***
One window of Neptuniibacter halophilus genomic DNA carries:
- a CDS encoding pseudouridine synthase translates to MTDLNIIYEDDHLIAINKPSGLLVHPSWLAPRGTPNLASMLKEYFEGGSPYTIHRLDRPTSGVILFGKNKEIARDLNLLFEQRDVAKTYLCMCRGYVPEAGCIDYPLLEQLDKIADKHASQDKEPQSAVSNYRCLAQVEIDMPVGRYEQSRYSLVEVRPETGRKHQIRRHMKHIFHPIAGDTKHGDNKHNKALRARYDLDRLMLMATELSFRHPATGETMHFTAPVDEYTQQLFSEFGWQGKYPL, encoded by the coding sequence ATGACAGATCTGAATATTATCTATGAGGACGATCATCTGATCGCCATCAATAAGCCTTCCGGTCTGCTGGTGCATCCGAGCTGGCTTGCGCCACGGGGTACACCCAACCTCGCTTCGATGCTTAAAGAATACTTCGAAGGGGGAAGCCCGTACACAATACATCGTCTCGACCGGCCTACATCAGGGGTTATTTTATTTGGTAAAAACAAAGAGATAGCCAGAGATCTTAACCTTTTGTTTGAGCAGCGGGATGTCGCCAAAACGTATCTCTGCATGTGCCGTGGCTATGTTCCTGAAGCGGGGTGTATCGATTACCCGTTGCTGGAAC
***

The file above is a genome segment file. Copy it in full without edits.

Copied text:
One window of Neptuniibacter halophilus genomic DNA carries:
- a CDS encoding pseudouridine synthase translates to MTDLNIIYEDDHLIAINKPSGLLVHPSWLAPRGTPNLASMLKEYFEGGSPYTIHRLDRPTSGVILFGKNKEIARDLNLLFEQRDVAKTYLCMCRGYVPEAGCIDYPLLEQLDKIADKHASQDKEPQSAVSNYRCLAQVEIDMPVGRYEQSRYSLVEVRPETGRKHQIRRHMKHIFHPIAGDTKHGDNKHNKALRARYDLDRLMLMATELSFRHPATGETMHFTAPVDEYTQQLFSEFGWQGKYPL, encoded by the coding sequence ATGACAGATCTGAATATTATCTATGAGGACGATCATCTGATCGCCATCAATAAGCCTTCCGGTCTGCTGGTGCATCCGAGCTGGCTTGCGCCACGGGGTACACCCAACCTCGCTTCGATGCTTAAAGAATACTTCGAAGGGGGAAGCCCGTACACAATACATCGTCTCGACCGGCCTACATCAGGGGTTATTTTATTTGGTAAAAACAAAGAGATAGCCAGAGATCTTAACCTTTTGTTTGAGCAGCGGGATGTCGCCAAAACGTATCTCTGCATGTGCCGTGGCTATGTTCCTGAAGCGGGGTGTATCGATTACCCGTTGCTGGAAC